Volkswagen has admitted that 11 million of its cars worldwide are programmed to cheat on emissions tests, including 8.5 million vehicles that will be recalled in Europe and another 482,000 cars in the U.S.
The U.S. Environmental Protection Agency says the cars with 2-Liter four-cylinder diesel engines can still be driven, even though they can spew ozone-causing nitrogen oxide at 10 to 40 times the legal limits. But affected models will need changes to software and even hardware.
— 2009-2014 Jettas, 2010-2014 Golfs, 2012 to 2014 Beetles known as Generation 1 of the diesel engines. About 325,000 cars. Will take one or two years to fix because they need software and hardware changes that are now being designed. Hardware could include a larger catalyst to treat nitrogen oxide, or a treatment system using the chemical urea that would require a small storage tank.
— About 90,000 Passats from the 2012 to 2014 model years known as Generation 2. These cars need only a fix to remove the cheating software, which turns on pollution controls during tests on a treadmill-like device called a dynamometer and turns them off when the cars are on roads. The EPA says a proposed fix from VW could come as early as next week, but it must be tested first. No timetable for a recall to begin.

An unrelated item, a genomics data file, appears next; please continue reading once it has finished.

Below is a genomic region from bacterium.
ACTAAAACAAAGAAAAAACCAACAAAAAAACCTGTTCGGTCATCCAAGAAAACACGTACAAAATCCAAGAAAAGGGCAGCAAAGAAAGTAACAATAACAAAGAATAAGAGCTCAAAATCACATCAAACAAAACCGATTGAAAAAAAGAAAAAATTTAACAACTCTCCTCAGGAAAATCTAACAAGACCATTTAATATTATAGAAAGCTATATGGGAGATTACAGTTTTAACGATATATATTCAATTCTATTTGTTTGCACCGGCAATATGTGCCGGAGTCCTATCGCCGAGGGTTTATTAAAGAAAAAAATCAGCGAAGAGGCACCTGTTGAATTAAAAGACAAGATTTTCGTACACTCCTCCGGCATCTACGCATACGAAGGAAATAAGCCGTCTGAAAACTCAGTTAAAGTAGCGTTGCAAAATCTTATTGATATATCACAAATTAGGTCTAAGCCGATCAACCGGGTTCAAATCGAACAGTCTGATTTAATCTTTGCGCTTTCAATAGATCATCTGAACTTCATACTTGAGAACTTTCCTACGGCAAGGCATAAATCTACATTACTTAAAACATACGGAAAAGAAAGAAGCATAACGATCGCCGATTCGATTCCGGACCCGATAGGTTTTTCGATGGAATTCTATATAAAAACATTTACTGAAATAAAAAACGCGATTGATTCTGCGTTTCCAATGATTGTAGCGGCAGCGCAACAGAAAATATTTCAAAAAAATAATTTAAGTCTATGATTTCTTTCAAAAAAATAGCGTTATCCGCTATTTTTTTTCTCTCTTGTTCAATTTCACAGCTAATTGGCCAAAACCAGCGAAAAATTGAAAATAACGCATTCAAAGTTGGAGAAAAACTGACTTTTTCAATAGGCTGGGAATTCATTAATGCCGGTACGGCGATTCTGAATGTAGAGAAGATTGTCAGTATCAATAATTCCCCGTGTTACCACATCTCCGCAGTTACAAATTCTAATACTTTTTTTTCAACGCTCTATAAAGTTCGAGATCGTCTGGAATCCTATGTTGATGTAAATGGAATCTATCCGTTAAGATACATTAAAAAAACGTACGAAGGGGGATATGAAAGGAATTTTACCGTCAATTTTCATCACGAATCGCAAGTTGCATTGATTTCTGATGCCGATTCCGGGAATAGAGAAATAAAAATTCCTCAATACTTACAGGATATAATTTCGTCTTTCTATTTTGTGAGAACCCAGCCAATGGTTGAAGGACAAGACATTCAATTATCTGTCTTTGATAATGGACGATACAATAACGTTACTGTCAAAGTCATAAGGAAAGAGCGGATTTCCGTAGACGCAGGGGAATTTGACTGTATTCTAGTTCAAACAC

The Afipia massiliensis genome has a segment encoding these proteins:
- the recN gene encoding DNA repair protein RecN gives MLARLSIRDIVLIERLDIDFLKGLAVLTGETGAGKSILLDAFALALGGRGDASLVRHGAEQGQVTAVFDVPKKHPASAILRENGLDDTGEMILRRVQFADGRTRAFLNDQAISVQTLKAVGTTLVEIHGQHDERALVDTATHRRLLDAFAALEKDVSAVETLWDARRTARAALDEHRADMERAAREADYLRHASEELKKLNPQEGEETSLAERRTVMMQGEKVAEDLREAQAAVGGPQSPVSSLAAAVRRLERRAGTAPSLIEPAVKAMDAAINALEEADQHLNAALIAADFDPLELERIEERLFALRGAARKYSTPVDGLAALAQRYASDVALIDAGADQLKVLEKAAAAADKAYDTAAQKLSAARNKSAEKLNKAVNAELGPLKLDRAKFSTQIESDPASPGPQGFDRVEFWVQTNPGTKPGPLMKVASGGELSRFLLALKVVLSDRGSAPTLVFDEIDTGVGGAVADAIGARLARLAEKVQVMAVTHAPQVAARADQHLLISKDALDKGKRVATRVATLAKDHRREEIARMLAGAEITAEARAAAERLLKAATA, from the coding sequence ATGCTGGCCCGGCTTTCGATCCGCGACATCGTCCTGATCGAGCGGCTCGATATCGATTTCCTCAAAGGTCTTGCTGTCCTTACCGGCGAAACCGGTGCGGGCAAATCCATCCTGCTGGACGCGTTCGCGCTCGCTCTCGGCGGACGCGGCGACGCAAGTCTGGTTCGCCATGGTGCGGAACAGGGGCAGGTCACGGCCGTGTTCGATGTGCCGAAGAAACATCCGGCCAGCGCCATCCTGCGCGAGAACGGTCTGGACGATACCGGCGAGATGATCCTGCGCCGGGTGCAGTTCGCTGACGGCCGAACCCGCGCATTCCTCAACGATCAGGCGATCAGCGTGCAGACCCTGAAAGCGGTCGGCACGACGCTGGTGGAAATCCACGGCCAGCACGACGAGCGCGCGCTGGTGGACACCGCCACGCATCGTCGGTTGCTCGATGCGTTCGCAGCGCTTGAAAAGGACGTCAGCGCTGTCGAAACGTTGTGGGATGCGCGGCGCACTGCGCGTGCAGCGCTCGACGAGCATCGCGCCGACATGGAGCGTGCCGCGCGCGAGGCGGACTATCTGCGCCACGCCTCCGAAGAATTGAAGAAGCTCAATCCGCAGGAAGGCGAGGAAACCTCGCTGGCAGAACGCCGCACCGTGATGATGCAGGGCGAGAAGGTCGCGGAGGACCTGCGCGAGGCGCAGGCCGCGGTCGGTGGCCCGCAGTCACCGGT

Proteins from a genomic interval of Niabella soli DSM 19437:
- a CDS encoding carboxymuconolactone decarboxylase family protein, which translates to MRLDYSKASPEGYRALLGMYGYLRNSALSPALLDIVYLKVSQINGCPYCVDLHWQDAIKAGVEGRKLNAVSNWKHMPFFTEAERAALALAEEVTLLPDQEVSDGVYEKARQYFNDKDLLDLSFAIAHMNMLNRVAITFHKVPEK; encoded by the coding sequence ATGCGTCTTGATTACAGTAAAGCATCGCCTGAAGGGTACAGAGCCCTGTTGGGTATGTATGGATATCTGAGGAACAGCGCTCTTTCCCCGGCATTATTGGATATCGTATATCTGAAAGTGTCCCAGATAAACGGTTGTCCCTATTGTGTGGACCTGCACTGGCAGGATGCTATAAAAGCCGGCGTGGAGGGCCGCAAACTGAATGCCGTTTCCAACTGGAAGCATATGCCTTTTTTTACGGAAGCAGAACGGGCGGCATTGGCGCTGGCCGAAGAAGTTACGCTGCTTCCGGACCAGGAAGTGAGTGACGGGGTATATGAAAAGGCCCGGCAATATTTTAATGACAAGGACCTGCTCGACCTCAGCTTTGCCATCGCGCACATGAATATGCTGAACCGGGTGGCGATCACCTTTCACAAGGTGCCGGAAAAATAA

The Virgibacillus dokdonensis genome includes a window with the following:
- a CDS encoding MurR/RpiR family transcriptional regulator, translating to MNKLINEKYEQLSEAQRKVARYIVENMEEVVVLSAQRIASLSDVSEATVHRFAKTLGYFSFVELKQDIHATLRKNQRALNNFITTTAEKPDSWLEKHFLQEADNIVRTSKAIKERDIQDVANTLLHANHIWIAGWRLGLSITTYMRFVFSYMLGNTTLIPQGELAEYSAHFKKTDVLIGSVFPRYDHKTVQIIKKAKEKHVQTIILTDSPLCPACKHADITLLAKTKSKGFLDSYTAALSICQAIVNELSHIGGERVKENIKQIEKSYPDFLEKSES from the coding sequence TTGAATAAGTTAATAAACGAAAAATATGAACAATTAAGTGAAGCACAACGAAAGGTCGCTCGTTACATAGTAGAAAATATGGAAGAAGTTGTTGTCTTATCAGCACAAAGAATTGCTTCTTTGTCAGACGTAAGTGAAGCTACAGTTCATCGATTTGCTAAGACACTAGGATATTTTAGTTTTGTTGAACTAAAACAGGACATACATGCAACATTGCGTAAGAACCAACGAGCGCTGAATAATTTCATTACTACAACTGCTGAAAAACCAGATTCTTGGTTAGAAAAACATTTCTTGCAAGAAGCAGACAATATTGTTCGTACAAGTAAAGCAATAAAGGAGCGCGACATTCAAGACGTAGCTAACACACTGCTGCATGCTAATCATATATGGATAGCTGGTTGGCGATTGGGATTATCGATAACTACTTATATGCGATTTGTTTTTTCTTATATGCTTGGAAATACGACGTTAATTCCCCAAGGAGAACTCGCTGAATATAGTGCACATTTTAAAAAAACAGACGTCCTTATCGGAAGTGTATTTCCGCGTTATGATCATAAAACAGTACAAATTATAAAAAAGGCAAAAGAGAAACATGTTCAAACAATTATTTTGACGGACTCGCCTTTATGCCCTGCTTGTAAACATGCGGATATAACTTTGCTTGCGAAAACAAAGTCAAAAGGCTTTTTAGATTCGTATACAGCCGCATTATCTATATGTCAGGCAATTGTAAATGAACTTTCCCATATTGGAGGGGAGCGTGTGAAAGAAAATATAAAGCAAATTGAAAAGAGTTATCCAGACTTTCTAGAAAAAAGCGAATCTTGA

— About 67,000 2015 Jetta, Golf, Beetle and Passat cars known as Generation 3. Fix could be ready in January.
— In addition, thousands of 2016 diesel models are stranded at ports around the nation because the EPA has not certified their emissions control systems. VW has withdrawn its application for certification and says there's software on the cars that heats up a catalyst that wasn't disclosed to the EPA. The government is investigating whether this software is a second computer program designed to cheat on the tests.
Explore further: VW faces daunting challenges in fixing emissions cheating